To stay alive, you must force others to face the dead while avoiding the encounter yourself. “Whoever disturbs the rest of the ancestors by revealing their skulls, will immediately lose one of their lives…” (excerpted from the journal of Joseph, shared in the rule book)
Skull is a simple game of bluffing, betting and reading your opponents. Designed by Hervé Marly (the Werewolves of Miller’s Hollow, the Phantom Society) and beautifully decorated by Thomas Vuarchex (Jungle Speed, Bugs & Co), Skull is actually one of a few variants of this game.
First published in 2011 by Marly as Skull & Roses, then released as Skull & Roses Red, the original game boasted a motorcycle-gang-tattoo theme of art where players acted as rival gangs. Skull & Roses Red acted as a pseudo-expansion that featured new artwork, still along the tattoo theme, and allowed more than 6 players to engage in gameplay.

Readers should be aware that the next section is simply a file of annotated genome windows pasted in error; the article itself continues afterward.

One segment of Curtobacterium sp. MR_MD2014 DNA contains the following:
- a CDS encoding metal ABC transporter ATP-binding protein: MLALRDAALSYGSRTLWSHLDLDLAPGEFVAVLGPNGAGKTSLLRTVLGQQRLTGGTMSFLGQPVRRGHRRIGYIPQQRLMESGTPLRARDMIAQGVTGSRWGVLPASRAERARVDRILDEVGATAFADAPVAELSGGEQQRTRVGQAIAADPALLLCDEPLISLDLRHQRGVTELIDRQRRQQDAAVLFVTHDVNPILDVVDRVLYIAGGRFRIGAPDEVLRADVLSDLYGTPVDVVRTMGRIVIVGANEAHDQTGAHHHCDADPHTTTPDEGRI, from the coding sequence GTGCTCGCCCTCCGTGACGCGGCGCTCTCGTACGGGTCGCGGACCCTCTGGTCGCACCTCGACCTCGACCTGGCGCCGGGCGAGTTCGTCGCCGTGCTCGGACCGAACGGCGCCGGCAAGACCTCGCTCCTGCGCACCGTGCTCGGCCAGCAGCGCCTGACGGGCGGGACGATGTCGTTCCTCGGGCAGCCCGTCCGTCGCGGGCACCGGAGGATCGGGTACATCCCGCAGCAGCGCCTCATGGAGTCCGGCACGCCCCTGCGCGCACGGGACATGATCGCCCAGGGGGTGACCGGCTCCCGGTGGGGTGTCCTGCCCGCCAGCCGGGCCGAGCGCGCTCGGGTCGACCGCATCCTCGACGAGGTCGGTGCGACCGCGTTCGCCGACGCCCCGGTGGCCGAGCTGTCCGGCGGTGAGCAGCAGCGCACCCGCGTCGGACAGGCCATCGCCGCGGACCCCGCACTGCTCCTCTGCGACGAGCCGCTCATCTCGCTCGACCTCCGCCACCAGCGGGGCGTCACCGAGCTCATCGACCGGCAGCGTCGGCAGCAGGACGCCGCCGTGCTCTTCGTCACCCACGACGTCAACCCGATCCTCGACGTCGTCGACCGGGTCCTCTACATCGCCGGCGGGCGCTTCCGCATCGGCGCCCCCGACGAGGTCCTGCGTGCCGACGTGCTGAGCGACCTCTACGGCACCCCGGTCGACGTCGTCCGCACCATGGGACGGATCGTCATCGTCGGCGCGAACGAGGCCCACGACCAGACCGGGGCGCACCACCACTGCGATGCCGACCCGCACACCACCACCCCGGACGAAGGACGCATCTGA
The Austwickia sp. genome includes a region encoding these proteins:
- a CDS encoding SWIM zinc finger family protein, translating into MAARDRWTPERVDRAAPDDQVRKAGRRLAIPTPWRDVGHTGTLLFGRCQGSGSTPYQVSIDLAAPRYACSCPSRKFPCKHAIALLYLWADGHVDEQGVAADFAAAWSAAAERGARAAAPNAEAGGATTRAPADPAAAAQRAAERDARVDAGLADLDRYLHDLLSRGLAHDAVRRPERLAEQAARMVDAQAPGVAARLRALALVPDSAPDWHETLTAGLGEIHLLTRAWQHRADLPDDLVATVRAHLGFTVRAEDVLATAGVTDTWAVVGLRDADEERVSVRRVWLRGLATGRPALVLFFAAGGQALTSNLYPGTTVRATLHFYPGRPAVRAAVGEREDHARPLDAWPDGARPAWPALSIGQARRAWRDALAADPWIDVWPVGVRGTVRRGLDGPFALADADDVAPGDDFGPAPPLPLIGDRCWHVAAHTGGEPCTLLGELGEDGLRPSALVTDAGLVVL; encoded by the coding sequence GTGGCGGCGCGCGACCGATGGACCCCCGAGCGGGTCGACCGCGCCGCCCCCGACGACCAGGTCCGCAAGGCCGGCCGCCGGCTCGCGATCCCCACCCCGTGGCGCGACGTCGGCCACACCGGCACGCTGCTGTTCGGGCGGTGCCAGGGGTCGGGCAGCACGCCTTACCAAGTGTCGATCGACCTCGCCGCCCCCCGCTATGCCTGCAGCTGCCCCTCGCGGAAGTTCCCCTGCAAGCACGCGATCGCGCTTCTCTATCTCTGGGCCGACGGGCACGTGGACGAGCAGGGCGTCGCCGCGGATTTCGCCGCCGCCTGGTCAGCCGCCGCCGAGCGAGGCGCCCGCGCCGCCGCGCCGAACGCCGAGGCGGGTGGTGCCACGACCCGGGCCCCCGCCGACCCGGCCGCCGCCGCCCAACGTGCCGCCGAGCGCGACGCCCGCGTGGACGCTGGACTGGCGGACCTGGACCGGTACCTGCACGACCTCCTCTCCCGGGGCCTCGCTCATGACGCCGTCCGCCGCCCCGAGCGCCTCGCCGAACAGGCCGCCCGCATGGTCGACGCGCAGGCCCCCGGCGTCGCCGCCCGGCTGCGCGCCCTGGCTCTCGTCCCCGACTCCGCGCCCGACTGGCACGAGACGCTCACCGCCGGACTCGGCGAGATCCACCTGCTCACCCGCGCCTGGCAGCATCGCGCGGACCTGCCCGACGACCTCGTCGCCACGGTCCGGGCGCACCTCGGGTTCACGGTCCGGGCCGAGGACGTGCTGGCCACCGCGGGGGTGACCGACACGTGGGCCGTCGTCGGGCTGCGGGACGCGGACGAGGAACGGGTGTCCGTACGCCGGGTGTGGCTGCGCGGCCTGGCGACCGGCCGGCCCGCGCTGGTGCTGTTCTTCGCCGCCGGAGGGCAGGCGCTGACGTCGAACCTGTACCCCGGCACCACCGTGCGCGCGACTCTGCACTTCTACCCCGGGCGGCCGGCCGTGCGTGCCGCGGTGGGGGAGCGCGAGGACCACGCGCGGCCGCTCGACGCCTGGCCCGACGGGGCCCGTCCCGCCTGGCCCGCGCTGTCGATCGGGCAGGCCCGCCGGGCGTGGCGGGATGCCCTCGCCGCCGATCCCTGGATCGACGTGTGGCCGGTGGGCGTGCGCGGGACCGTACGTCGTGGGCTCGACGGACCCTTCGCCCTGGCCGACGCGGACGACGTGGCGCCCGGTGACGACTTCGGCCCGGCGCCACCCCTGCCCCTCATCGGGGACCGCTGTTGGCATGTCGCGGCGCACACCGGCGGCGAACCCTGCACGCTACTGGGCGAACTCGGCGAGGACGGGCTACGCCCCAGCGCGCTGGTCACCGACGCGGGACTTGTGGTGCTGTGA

The version of Skull the League of Nonsensical Gamers has come to know boasts a tribal sort of look. The play-mats and discs are ornately designed on both sides, and each tribe has its own skull and flower, so switching up tribes between games is always neat.
The game comes with 24 discs and 6 play-mats, divided into tribes so that each player will have 4 discs and one mat. The components are constructed with heavy cardboard, adorned with brightly colored illustration. The flip-side of the card-playing mats even have metallic decoration!
The object of this game is to succeed in two challenges, or to outlast one’s opponents by being the last to lose all of their lives (discs).
Each player begins by choosing a tribe. That player then takes that tribe’s four discs and play-mat. The players place their play-mats skull side up – the skulls are in each corner of the play-mat. The flip side of the play-mat is the flower side and has metallic decoration with shiny little flowers in the corners. The players then hold their four discs in their hand, so that only they can see their flowers and skull. Once everyone’s got their tribe and their game faces on, decide on a first player and that’s it! Let the game begin!
Upping the Stakes & Placing Bets